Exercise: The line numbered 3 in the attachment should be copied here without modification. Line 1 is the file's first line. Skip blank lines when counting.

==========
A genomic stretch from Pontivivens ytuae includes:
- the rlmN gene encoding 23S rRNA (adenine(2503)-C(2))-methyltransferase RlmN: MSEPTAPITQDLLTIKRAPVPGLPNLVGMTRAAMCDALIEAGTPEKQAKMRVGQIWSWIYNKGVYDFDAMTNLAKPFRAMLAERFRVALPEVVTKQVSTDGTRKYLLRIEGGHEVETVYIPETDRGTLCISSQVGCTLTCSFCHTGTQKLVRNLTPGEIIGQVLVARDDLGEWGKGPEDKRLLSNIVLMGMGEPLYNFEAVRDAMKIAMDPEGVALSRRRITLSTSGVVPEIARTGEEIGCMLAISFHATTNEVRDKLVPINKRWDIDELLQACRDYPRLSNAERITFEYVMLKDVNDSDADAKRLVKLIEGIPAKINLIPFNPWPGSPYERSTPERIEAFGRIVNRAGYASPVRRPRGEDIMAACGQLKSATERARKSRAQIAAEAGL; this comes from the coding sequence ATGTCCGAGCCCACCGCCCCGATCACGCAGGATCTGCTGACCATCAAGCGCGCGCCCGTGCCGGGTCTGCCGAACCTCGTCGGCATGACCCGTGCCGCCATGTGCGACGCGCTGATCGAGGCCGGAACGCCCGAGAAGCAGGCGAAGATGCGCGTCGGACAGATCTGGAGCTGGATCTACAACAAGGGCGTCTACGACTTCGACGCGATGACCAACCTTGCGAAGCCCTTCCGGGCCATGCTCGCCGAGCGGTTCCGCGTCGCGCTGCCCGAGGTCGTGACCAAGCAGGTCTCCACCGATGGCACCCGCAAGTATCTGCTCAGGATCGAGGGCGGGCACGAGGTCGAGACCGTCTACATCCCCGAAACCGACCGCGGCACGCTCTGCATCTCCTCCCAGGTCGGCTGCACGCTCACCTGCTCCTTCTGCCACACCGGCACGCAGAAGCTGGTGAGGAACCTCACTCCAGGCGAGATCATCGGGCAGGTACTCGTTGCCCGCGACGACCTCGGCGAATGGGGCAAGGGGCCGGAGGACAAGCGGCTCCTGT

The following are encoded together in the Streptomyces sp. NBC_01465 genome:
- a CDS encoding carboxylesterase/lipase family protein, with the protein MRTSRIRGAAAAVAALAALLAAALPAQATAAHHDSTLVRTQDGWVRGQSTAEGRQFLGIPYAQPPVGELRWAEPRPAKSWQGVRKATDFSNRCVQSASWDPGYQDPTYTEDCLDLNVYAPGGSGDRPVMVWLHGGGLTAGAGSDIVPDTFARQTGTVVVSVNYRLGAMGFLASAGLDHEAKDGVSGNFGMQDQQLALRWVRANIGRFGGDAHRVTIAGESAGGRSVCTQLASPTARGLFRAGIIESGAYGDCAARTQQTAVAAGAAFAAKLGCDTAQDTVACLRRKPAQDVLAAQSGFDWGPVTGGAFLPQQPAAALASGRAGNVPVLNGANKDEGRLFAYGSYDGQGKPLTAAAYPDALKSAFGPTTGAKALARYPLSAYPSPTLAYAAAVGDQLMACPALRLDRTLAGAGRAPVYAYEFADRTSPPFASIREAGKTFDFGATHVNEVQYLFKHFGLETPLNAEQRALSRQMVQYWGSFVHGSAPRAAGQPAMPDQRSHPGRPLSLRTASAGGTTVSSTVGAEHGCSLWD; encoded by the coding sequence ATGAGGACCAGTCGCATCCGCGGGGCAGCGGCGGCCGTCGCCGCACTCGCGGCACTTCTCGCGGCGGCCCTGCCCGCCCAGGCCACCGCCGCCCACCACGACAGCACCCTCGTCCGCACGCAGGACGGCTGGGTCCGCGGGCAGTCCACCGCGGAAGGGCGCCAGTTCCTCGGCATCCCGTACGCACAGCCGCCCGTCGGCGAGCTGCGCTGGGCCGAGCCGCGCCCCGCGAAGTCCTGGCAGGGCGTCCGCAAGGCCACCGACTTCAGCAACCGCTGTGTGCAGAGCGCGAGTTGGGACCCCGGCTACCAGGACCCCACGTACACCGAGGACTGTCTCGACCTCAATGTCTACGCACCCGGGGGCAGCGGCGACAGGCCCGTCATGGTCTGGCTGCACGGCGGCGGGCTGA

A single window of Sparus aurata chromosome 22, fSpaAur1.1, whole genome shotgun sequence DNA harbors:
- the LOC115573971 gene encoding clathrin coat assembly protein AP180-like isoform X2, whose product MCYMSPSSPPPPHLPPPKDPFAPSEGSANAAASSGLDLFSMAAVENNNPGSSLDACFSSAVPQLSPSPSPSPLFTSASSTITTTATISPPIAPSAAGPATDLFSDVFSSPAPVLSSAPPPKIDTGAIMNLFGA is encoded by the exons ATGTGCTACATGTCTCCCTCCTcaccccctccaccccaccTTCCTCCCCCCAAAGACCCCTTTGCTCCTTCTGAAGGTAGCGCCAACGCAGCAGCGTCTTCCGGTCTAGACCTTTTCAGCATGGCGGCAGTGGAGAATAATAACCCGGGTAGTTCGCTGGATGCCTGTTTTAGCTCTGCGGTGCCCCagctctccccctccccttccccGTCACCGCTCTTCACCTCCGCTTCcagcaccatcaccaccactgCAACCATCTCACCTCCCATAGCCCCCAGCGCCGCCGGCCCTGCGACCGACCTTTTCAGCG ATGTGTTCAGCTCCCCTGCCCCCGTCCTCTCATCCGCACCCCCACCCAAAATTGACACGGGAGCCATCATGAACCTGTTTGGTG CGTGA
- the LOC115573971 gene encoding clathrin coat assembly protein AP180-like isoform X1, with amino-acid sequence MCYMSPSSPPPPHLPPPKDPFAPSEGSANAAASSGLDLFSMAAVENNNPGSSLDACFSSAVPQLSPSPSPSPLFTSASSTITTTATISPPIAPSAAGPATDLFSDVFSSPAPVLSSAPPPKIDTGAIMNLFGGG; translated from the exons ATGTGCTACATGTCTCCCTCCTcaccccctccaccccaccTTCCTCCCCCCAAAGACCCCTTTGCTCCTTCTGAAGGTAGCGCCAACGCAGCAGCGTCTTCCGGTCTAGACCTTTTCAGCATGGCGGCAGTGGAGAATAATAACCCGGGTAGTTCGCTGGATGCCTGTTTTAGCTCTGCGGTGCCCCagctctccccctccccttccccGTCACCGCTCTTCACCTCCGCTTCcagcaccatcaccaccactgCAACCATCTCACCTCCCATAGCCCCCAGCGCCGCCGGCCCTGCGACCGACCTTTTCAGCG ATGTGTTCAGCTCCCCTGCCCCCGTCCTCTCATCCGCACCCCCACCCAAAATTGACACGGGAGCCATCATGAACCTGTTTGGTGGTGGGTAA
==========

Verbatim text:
The following are encoded together in the Streptomyces sp. NBC_01465 genome: